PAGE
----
UMass Amherst graduates and current PhD students of the Affect and Social Cognition Lab directed by Linda Isbell have authored a new paper in press at the Journal of the American College of Emergency Physicians. This project is part of the grant "Emotional Influences on Diagnostic Error in Emergency Medicine: An Experimental Approach to Understand Diagnostic Failure and Facilitate Improvement for Patients with and without Mental Illness" funded by the Agency for Healthcare Research and Quality.
Authors: Welsh, Margaux; Chimowitz, Hannah; Nanavati, Janvi; Huff, Nathan R., & Isbell, Linda M.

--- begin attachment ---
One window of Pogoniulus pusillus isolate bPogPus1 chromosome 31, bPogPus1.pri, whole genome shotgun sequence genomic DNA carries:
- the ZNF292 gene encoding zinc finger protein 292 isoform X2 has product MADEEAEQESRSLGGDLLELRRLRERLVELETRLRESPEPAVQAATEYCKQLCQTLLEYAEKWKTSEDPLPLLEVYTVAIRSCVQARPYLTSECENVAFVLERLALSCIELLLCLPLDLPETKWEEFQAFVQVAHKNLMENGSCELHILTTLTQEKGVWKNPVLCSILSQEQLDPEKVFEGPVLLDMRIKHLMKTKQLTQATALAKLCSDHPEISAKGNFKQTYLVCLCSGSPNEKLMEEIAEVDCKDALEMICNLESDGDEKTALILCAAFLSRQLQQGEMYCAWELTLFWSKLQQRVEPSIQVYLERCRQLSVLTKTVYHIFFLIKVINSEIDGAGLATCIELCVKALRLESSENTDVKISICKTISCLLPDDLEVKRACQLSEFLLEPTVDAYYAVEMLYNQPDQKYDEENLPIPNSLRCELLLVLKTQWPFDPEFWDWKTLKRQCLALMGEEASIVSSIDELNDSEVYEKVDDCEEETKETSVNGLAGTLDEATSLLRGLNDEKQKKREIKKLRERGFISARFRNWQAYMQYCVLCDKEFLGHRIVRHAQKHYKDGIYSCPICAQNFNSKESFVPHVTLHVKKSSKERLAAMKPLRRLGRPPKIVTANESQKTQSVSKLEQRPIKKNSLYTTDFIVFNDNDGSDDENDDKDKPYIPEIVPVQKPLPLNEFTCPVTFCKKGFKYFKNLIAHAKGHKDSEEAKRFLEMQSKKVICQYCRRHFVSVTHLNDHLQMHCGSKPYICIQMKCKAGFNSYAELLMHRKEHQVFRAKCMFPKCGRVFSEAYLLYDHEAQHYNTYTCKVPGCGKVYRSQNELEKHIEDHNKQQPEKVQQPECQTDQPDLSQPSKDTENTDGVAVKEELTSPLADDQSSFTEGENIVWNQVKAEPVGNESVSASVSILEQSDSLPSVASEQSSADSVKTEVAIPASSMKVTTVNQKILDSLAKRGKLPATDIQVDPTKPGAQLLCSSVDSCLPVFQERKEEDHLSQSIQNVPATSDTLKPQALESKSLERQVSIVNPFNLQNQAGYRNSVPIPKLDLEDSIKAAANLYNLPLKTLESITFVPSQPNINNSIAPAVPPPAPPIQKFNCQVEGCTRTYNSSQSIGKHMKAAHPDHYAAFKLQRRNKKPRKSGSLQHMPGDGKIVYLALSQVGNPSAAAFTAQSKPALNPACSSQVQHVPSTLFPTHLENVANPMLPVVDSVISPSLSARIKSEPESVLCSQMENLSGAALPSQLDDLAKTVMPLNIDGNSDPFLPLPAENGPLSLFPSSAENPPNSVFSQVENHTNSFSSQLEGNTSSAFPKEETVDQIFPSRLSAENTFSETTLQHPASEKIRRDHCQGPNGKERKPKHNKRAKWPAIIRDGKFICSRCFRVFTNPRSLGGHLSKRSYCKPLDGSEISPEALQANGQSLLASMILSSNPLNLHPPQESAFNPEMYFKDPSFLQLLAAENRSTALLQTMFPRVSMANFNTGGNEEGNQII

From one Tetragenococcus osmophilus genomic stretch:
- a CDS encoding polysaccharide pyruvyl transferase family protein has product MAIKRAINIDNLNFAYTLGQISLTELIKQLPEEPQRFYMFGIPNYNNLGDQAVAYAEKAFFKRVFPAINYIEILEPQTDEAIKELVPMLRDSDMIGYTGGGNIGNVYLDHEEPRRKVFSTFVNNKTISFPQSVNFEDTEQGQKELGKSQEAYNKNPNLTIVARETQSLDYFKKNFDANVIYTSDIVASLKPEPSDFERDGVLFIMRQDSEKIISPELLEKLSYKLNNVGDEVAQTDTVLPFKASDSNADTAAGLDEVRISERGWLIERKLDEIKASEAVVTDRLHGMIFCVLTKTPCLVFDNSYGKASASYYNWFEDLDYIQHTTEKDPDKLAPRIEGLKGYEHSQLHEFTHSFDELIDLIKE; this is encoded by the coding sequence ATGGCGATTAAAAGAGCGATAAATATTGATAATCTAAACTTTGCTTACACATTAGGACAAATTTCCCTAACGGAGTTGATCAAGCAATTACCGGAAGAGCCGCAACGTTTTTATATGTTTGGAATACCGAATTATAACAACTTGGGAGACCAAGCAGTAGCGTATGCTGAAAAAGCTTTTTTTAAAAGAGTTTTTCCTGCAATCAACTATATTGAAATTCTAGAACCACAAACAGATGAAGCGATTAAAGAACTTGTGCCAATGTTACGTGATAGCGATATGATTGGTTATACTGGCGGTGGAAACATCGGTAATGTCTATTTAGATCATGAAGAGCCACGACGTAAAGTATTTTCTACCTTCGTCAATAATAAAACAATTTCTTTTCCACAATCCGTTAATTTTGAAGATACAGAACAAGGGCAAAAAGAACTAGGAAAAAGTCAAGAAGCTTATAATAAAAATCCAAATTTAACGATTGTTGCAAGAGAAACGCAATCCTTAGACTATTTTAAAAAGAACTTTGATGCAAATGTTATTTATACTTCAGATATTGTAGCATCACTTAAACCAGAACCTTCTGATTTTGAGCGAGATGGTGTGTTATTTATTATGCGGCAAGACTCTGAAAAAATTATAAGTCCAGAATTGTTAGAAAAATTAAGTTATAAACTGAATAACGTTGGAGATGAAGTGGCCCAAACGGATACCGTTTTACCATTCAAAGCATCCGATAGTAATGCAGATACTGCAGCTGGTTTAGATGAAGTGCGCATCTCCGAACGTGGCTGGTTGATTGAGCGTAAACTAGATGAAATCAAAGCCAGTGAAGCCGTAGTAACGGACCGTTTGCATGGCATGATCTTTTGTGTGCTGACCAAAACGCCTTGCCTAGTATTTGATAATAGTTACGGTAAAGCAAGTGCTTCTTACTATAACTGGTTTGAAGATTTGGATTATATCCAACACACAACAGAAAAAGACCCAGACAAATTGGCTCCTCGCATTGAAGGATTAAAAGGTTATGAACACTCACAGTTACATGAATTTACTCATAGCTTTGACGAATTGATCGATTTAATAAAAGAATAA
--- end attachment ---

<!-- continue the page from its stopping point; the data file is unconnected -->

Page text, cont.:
Study objective: Throughout the COVID-19 pandemic, emergency medicine providers in the United States have faced unprecedented challenges, risks, and uncertainty while caring for patients in an already vulnerable healthcare system. As such, the pandemic has exacerbated high levels of negative emotions and burnout among emergency medicine providers, but little systematic qualitative work has documented these phenomena. The purpose of this qualitative investigation was to study ED physicians’ emotional experiences in response to COVID-19 and the coping strategies that they employed to navigate the pandemic.